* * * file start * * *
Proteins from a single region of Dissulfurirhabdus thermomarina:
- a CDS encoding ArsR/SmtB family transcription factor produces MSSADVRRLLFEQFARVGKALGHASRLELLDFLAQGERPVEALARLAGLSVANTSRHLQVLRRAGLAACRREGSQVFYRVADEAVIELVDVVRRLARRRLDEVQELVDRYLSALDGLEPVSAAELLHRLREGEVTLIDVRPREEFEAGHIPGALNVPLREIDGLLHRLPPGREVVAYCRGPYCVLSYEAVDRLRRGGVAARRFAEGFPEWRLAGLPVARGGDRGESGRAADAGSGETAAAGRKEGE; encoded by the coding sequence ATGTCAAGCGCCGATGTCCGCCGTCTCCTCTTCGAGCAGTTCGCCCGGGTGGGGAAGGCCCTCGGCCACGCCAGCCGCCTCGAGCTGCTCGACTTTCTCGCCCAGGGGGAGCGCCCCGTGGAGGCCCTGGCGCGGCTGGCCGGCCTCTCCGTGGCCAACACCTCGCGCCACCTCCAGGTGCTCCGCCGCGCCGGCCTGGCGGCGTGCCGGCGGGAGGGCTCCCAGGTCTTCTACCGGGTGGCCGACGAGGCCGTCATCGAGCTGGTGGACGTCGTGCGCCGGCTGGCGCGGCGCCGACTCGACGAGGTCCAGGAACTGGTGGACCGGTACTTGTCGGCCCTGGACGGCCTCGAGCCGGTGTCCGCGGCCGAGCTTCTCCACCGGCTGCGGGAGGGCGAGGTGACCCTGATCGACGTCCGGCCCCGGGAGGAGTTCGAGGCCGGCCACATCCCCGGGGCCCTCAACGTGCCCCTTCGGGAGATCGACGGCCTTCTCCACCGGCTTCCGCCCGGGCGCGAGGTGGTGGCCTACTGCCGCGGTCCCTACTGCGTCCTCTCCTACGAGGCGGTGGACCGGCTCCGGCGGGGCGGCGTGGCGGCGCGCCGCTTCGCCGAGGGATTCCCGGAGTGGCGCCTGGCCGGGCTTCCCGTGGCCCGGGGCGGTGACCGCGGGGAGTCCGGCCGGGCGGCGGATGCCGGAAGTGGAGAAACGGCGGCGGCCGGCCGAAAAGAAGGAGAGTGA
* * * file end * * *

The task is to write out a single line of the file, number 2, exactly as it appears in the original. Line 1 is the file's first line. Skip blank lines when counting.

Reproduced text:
- a CDS encoding ArsR/SmtB family transcription factor produces MSSADVRRLLFEQFARVGKALGHASRLELLDFLAQGERPVEALARLAGLSVANTSRHLQVLRRAGLAACRREGSQVFYRVADEAVIELVDVVRRLARRRLDEVQELVDRYLSALDGLEPVSAAELLHRLREGEVTLIDVRPREEFEAGHIPGALNVPLREIDGLLHRLPPGREVVAYCRGPYCVLSYEAVDRLRRGGVAARRFAEGFPEWRLAGLPVARGGDRGESGRAADAGSGETAAAGRKEGE; encoded by the coding sequence ATGTCAAGCGCCGATGTCCGCCGTCTCCTCTTCGAGCAGTTCGCCCGGGTGGGGAAGGCCCTCGGCCACGCCAGCCGCCTCGAGCTGCTCGACTTTCTCGCCCAGGGGGAGCGCCCCGTGGAGGCCCTGGCGCGGCTGGCCGGCCTCTCCGTGGCCAACACCTCGCGCCACCTCCAGGTGCTCCGCCGCGCCGGCCTGGCGGCGTGCCGGCGGGAGGGCTCCCAGGTCTTCTACCGGGTGGCCGACGAGGCCGTCATCGAGCTGGTGGACGTCGTGCGCCGGCTGGCGCGGCGCCGACTCGACGAGGTCCAGGAACTGGTGGACCGGTACTTGTCGGCCCTGGACGGCCTCGAGCCGGTGTCCGCGGCCGAGCTTCTCCACCGGCTGCGGGAGGGCGAGGTGACCCTGATCGACGTCCGGCCCCGGGAGGAGTTCGAGGCCGGCCACATCCCCGGGGCCCTCAACGTGCCCCTTCGGGAGATCGACGGCCTTCTCCACCGGCTTCCGCCCGGGCGCGAGGTGGTGGCCTACTGCCGCGGTCCCTACTGCGTCCTCTCCTACGAGGCGGTGGACCGGCTCCGGCGGGGCGGCGTGGCGGCGCGCCGCTTCGCCGAGGGATTCCCGGAGTGGCGCCTGGCCGGGCTTCCCGTGGCCCGGGGCGGTGACCGCGGGGAGTCCGGCCGGGCGGCGGATGCCGGAAGTGGAGAAACGGCGGCGGCCGGCCGAAAAGAAGGAGAGTGA